The table below shows how many formal nights you can expect during your cruise:
|2- to 4-night cruises||n/a||1|
|5- to 7-night cruises||1||2|
|8- to 10-night cruises||n/a||3|
|11- to 14-night cruises||2||4|
5. Britannia has no sea view cabins
A cabin with a window can be a good, cheaper alternative to a balcony cabin, whilst giving a nice view of the outside that you can’t get with an inside cabin. Yet, rather unusually, outside cabins (also known as sea view) don’t exist on P&O Britannia.
Suggested read: Guide to cabins on Britannia
Iona’s sea view cabins are a great choice, because not only do they offer great value for money, they’re also larger than both standard inside and standard balcony cabins.
Another cabin type which you’ll find only on Iona is the conservatory mini suite. These are akin to a larger balcony room, with an extra conservatory-style space which is ideal for admiring the views while staying out of the cold and wind.
Suggested read: Guide to cabins on Iona
6. Iona has more dining venues than Britannia
Iona has 14 restaurants and 19 bars and cafes. This is more than Britannia, which has 11 restaurants and 15 bars and cafes.
Both cruise ships offer plenty of dining options that are included in the price of your cruise, so there’s no need to spend any more money if you don’t want to. However, both ships have plenty of alternative restaurants which are available for an extra charge for a special treat.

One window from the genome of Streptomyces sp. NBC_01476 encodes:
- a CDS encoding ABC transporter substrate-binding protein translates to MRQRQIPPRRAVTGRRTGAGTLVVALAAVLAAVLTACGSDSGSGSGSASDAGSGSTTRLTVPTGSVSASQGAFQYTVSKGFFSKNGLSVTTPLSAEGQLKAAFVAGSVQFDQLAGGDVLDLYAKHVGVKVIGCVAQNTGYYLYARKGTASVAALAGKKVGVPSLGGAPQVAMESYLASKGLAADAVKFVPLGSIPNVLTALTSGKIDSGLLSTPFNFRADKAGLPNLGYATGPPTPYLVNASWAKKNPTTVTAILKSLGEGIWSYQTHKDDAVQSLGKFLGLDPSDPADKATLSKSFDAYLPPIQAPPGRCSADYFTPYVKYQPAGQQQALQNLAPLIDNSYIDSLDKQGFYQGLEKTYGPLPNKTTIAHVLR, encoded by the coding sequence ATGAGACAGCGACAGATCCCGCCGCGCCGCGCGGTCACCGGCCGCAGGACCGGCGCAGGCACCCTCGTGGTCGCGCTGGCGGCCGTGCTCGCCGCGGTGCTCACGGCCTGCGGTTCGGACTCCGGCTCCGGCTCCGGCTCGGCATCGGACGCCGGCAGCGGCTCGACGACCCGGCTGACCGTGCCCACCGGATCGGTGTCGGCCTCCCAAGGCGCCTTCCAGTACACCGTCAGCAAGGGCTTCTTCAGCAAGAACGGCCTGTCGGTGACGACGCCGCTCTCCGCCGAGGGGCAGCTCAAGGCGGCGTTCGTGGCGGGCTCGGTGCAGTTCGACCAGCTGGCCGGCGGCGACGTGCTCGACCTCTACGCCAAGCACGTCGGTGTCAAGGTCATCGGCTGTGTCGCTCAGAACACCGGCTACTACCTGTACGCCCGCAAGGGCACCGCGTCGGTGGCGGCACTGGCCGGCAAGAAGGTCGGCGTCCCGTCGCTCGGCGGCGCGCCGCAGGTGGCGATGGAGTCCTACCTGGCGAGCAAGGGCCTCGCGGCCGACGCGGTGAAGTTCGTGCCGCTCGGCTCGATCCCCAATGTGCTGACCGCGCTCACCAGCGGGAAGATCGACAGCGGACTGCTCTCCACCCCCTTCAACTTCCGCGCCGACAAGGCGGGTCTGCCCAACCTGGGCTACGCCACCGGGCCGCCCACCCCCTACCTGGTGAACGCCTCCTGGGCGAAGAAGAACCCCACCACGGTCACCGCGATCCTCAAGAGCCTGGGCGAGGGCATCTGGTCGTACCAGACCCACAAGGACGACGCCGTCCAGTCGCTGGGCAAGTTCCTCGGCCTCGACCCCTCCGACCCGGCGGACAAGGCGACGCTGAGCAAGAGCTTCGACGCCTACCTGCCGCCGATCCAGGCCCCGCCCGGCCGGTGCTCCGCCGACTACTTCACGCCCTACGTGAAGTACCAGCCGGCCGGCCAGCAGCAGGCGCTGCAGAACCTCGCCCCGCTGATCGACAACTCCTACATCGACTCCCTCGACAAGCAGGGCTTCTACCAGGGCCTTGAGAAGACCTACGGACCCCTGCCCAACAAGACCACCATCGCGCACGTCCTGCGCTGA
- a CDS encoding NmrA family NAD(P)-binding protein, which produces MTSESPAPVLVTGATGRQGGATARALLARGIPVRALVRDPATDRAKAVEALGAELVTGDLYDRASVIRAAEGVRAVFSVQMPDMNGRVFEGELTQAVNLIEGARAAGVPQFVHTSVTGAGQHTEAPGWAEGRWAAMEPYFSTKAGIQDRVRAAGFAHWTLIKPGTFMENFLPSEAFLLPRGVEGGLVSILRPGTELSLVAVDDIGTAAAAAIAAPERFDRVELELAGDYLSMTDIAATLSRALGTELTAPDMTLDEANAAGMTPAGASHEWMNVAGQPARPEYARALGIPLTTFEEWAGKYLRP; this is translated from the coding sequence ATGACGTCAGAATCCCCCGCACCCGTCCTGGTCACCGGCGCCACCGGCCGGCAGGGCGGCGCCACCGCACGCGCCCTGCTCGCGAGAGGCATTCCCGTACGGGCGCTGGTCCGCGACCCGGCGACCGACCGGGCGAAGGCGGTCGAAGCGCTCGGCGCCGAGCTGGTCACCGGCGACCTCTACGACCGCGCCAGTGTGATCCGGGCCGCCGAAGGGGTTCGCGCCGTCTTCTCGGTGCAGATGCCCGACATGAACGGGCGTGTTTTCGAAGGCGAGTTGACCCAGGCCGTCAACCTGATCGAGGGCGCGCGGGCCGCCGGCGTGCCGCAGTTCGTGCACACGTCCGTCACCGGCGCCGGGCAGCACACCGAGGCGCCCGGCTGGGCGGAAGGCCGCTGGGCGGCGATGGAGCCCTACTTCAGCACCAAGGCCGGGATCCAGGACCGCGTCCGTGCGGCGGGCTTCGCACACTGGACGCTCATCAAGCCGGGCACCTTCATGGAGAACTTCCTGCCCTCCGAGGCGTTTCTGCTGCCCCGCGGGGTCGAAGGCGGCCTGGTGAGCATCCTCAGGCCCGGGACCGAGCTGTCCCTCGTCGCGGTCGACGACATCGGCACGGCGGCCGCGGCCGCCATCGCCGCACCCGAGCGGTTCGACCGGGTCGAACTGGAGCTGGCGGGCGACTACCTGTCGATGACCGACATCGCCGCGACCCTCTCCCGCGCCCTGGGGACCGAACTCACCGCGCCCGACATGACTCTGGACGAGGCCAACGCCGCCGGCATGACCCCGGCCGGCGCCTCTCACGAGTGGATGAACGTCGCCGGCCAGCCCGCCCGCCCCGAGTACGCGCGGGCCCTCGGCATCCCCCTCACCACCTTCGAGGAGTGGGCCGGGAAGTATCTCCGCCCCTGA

The table below shows the dining options on Iona and Britannia:
|Beach House||Relaxed||Cover charge – from £7.50||Cover charge – from £7.50|
|Epicurean||Fine Dining||Cover charge – from £28||Cover charge – from £28|
|Eric Lanlard’s||Afternoon Tea||Cover charge – from £17.50||Cover charge – from £17.50|
|Glass House||Wine pairings||A La Carte – mains from £8||A La Carte – mains from £8|
|Grab and Go||Snacks||Included||Included|
|Keel and Cow||Gastro pub||A La Carte – mains from £5.50||n/a|
|Limelight Club||Live music||Cover charge – from £25||Cover charge – from £25|
|Main Dining Rooms||Formal dining||Included||Included|
|Market Cafe||Coffee and cakes||n/a||Cakes from £2.95|
|Sindhu||Indian||A La Carte – mains from £9||Cover charge – from £20|
|Taste 260||Pizza and burgers||Included||n/a|
|Vistas Cafe Bar||Coffee and cakes||Cakes from £2.95||n/a|
On Iona you’ll find The Quays – a vibrant food hall offering street food from all over the world. Here, you can dine indoors, outside or take food away with you. Within The Quays, there are three restaurants:
- Hook, Line and Vinegar – A posh fish and chip shop which serves scampi, crab and other fancy seafood delights
- The Boardwalk Diner – Serving American BBQ hot dogs, burgers and Southern soul food
- Fusion – Offering a variety of Asian-inspired street food
Read more: P&O Iona restaurants and bars
7. Britannia has no promenade deck
If you love a promenade deck where you can walk all the way around the edge of the ship, then you may be disappointed by Britannia. This ship has no prom deck, although there is a walking track up on Deck 18.
In contrast, Iona has a spectacular wraparound promenade deck on Deck 8. As well as lots of space to walk full laps of the ship, Iona’s promenade deck features six infinity whirlpools, two large whirlpools with aft views, an al fresco dining area and the Sunset Bar.